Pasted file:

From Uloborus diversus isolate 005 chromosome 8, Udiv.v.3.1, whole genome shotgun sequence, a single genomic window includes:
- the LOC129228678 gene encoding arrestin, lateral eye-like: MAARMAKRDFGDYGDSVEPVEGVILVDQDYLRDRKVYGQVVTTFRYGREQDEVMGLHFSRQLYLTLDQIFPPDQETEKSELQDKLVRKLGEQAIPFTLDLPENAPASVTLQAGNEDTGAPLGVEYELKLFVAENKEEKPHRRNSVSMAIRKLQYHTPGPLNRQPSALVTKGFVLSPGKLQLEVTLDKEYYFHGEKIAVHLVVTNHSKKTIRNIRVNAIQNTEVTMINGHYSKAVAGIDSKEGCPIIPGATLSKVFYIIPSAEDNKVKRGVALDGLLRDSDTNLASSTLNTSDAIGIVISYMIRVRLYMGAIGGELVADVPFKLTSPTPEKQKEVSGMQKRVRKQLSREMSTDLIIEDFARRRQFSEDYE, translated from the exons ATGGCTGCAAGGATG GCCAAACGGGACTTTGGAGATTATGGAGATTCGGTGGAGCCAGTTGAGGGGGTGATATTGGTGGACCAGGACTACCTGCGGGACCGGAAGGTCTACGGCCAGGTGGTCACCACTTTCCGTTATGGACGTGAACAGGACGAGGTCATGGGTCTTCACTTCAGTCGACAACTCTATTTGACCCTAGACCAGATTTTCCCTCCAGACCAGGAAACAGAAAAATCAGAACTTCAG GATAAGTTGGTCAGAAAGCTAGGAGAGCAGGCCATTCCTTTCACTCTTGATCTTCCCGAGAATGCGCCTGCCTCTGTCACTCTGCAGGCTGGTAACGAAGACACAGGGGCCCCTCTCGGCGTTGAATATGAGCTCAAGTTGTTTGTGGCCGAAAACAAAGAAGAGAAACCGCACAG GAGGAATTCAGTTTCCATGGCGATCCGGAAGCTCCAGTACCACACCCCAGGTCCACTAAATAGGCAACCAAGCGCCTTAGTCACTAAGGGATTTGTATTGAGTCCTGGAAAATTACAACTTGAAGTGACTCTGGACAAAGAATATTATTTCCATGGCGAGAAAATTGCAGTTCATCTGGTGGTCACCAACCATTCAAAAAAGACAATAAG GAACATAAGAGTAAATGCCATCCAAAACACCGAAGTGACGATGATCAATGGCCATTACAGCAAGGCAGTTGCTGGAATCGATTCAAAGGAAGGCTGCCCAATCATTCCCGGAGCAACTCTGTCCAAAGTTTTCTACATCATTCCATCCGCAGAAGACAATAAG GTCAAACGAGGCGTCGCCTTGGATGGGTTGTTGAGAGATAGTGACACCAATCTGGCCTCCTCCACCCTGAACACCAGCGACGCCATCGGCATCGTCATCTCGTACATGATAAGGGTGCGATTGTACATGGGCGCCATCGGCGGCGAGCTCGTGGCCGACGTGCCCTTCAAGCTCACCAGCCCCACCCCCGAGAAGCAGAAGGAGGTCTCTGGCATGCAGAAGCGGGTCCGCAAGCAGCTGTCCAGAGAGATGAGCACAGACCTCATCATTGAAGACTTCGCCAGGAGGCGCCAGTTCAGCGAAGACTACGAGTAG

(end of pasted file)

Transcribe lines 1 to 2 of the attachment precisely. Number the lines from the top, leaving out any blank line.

From Uloborus diversus isolate 005 chromosome 8, Udiv.v.3.1, whole genome shotgun sequence, a single genomic window includes:
- the LOC129228678 gene encoding arrestin, lateral eye-like: MAARMAKRDFGDYGDSVEPVEGVILVDQDYLRDRKVYGQVVTTFRYGREQDEVMGLHFSRQLYLTLDQIFPPDQETEKSELQDKLVRKLGEQAIPFTLDLPENAPASVTLQAGNEDTGAPLGVEYELKLFVAENKEEKPHRRNSVSMAIRKLQYHTPGPLNRQPSALVTKGFVLSPGKLQLEVTLDKEYYFHGEKIAVHLVVTNHSKKTIRNIRVNAIQNTEVTMINGHYSKAVAGIDSKEGCPIIPGATLSKVFYIIPSAEDNKVKRGVALDGLLRDSDTNLASSTLNTSDAIGIVISYMIRVRLYMGAIGGELVADVPFKLTSPTPEKQKEVSGMQKRVRKQLSREMSTDLIIEDFARRRQFSEDYE, translated from the exons ATGGCTGCAAGGATG GCCAAACGGGACTTTGGAGATTATGGAGATTCGGTGGAGCCAGTTGAGGGGGTGATATTGGTGGACCAGGACTACCTGCGGGACCGGAAGGTCTACGGCCAGGTGGTCACCACTTTCCGTTATGGACGTGAACAGGACGAGGTCATGGGTCTTCACTTCAGTCGACAACTCTATTTGACCCTAGACCAGATTTTCCCTCCAGACCAGGAAACAGAAAAATCAGAACTTCAG GATAAGTTGGTCAGAAAGCTAGGAGAGCAGGCCATTCCTTTCACTCTTGATCTTCCCGAGAATGCGCCTGCCTCTGTCACTCTGCAGGCTGGTAACGAAGACACAGGGGCCCCTCTCGGCGTTGAATATGAGCTCAAGTTGTTTGTGGCCGAAAACAAAGAAGAGAAACCGCACAG GAGGAATTCAGTTTCCATGGCGATCCGGAAGCTCCAGTACCACACCCCAGGTCCACTAAATAGGCAACCAAGCGCCTTAGTCACTAAGGGATTTGTATTGAGTCCTGGAAAATTACAACTTGAAGTGACTCTGGACAAAGAATATTATTTCCATGGCGAGAAAATTGCAGTTCATCTGGTGGTCACCAACCATTCAAAAAAGACAATAAG GAACATAAGAGTAAATGCCATCCAAAACACCGAAGTGACGATGATCAATGGCCATTACAGCAAGGCAGTTGCTGGAATCGATTCAAAGGAAGGCTGCCCAATCATTCCCGGAGCAACTCTGTCCAAAGTTTTCTACATCATTCCATCCGCAGAAGACAATAAG GTCAAACGAGGCGTCGCCTTGGATGGGTTGTTGAGAGATAGTGACACCAATCTGGCCTCCTCCACCCTGAACACCAGCGACGCCATCGGCATCGTCATCTCGTACATGATAAGGGTGCGATTGTACATGGGCGCCATCGGCGGCGAGCTCGTGGCCGACGTGCCCTTCAAGCTCACCAGCCCCACCCCCGAGAAGCAGAAGGAGGTCTCTGGCATGCAGAAGCGGGTCCGCAAGCAGCTGTCCAGAGAGATGAGCACAGACCTCATCATTGAAGACTTCGCCAGGAGGCGCCAGTTCAGCGAAGACTACGAGTAG